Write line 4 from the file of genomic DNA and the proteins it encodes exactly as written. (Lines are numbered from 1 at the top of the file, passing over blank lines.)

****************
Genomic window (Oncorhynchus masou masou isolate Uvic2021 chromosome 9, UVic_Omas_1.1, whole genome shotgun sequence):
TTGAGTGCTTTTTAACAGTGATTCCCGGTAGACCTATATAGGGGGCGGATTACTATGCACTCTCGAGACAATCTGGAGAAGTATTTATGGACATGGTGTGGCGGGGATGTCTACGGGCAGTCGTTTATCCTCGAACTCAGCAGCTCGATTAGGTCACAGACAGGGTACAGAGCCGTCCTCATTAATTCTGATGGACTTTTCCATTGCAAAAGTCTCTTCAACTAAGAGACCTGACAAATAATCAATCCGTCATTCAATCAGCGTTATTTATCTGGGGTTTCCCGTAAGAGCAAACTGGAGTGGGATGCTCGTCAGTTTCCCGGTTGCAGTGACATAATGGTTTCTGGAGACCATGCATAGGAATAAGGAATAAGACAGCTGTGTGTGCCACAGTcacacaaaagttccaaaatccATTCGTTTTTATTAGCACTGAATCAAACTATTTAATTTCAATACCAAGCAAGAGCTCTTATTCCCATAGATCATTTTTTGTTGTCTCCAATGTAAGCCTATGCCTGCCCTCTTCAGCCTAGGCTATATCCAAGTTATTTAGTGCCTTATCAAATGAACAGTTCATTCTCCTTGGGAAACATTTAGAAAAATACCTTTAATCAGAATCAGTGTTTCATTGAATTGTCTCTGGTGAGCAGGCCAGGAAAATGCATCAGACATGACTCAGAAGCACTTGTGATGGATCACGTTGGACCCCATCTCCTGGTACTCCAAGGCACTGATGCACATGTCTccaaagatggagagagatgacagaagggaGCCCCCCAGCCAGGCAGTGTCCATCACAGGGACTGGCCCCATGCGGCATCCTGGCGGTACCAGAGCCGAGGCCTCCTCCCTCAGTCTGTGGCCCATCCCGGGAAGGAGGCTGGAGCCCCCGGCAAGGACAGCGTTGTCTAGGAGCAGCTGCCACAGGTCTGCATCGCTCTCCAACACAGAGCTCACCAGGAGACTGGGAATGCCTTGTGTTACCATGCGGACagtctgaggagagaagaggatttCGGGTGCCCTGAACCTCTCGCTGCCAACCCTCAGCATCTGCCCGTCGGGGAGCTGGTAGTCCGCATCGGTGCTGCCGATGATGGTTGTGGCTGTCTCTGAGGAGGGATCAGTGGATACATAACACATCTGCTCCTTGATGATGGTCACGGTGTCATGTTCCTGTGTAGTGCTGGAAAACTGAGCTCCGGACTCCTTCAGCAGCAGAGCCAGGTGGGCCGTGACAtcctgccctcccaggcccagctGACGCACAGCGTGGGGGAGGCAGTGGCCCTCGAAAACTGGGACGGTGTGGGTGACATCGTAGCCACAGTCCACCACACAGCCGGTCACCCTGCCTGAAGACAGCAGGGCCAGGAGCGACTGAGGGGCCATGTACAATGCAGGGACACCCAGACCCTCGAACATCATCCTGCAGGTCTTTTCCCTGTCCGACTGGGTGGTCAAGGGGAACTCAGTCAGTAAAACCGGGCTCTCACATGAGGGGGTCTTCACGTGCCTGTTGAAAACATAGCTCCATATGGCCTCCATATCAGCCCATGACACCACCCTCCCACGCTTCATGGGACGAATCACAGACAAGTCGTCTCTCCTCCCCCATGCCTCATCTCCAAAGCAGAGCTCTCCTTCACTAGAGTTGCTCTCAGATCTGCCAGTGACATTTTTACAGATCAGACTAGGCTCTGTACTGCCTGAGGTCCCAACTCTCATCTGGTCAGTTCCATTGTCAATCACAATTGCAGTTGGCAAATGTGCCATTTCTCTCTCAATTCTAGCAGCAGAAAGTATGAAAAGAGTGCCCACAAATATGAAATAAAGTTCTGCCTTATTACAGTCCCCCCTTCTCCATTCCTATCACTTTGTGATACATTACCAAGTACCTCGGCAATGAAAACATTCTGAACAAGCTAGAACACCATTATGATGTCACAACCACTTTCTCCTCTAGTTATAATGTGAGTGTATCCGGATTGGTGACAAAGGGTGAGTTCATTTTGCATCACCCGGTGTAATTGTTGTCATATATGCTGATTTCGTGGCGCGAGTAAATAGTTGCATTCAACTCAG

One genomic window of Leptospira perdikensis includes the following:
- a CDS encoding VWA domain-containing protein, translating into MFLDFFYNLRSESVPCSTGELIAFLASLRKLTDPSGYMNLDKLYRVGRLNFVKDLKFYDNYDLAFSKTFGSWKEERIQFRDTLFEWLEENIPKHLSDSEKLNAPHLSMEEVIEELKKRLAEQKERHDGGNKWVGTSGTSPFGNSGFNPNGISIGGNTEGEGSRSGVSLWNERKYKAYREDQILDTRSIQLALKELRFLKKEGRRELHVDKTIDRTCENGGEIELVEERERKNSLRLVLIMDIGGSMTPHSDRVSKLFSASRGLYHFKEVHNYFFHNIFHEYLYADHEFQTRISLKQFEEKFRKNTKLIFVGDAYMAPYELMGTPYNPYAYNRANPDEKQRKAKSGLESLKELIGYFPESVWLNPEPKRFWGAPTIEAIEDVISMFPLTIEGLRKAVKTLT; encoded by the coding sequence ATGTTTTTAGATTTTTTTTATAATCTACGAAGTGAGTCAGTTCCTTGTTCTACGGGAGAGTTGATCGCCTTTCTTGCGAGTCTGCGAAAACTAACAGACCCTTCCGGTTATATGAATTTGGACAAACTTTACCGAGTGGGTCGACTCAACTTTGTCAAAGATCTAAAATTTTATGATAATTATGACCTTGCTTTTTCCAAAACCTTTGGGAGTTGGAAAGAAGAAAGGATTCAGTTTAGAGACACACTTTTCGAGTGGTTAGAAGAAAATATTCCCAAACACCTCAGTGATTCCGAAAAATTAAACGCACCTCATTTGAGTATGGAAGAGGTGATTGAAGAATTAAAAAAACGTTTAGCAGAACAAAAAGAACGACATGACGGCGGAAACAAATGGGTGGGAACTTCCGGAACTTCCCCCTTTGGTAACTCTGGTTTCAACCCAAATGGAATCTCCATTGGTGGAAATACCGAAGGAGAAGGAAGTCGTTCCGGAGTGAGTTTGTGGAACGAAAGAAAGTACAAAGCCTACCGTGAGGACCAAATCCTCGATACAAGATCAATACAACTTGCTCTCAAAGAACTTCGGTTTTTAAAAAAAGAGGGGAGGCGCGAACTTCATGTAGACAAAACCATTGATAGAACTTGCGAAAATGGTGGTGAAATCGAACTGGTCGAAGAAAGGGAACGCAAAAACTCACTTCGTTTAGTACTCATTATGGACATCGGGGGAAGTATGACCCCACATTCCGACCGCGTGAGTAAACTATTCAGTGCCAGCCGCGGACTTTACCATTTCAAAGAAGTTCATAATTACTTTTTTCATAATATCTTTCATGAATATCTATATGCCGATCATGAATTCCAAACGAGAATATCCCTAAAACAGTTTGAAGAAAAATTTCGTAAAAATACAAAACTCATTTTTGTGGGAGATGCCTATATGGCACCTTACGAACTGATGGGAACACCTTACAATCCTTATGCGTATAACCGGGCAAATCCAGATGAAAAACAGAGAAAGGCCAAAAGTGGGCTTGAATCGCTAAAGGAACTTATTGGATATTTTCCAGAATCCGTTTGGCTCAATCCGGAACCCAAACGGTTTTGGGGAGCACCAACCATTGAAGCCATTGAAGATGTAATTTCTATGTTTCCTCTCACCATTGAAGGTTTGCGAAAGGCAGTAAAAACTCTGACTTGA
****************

- a CDS encoding VWA domain-containing protein, translating into MFLDFFYNLRSESVPCSTGELIAFLASLRKLTDPSGYMNLDKLYRVGRLNFVKDLKFYDNYDLAFSKTFGSWKEERIQFRDTLFEWLEENIPKHLSDSEKLNAPHLSMEEVIEELKKRLAEQKERHDGGNKWVGTSGTSPFGNSGFNPNGISIGGNTEGEGSRSGVSLWNERKYKAYREDQILDTRSIQLALKELRFLKKEGRRELHVDKTIDRTCENGGEIELVEERERKNSLRLVLIMDIGGSMTPHSDRVSKLFSASRGLYHFKEVHNYFFHNIFHEYLYADHEFQTRISLKQFEEKFRKNTKLIFVGDAYMAPYELMGTPYNPYAYNRANPDEKQRKAKSGLESLKELIGYFPESVWLNPEPKRFWGAPTIEAIEDVISMFPLTIEGLRKAVKTLT; encoded by the coding sequence ATGTTTTTAGATTTTTTTTATAATCTACGAAGTGAGTCAGTTCCTTGTTCTACGGGAGAGTTGATCGCCTTTCTTGCGAGTCTGCGAAAACTAACAGACCCTTCCGGTTATATGAATTTGGACAAACTTTACCGAGTGGGTCGACTCAACTTTGTCAAAGATCTAAAATTTTATGATAATTATGACCTTGCTTTTTCCAAAACCTTTGGGAGTTGGAAAGAAGAAAGGATTCAGTTTAGAGACACACTTTTCGAGTGGTTAGAAGAAAATATTCCCAAACACCTCAGTGATTCCGAAAAATTAAACGCACCTCATTTGAGTATGGAAGAGGTGATTGAAGAATTAAAAAAACGTTTAGCAGAACAAAAAGAACGACATGACGGCGGAAACAAATGGGTGGGAACTTCCGGAACTTCCCCCTTTGGTAACTCTGGTTTCAACCCAAATGGAATCTCCATTGGTGGAAATACCGAAGGAGAAGGAAGTCGTTCCGGAGTGAGTTTGTGGAACGAAAGAAAGTACAAAGCCTACCGTGAGGACCAAATCCTCGATACAAGATCAATACAACTTGCTCTCAAAGAACTTCGGTTTTTAAAAAAAGAGGGGAGGCGCGAACTTCATGTAGACAAAACCATTGATAGAACTTGCGAAAATGGTGGTGAAATCGAACTGGTCGAAGAAAGGGAACGCAAAAACTCACTTCGTTTAGTACTCATTATGGACATCGGGGGAAGTATGACCCCACATTCCGACCGCGTGAGTAAACTATTCAGTGCCAGCCGCGGACTTTACCATTTCAAAGAAGTTCATAATTACTTTTTTCATAATATCTTTCATGAATATCTATATGCCGATCATGAATTCCAAACGAGAATATCCCTAAAACAGTTTGAAGAAAAATTTCGTAAAAATACAAAACTCATTTTTGTGGGAGATGCCTATATGGCACCTTACGAACTGATGGGAACACCTTACAATCCTTATGCGTATAACCGGGCAAATCCAGATGAAAAACAGAGAAAGGCCAAAAGTGGGCTTGAATCGCTAAAGGAACTTATTGGATATTTTCCAGAATCCGTTTGGCTCAATCCGGAACCCAAACGGTTTTGGGGAGCACCAACCATTGAAGCCATTGAAGATGTAATTTCTATGTTTCCTCTCACCATTGAAGGTTTGCGAAAGGCAGTAAAAACTCTGACTTGA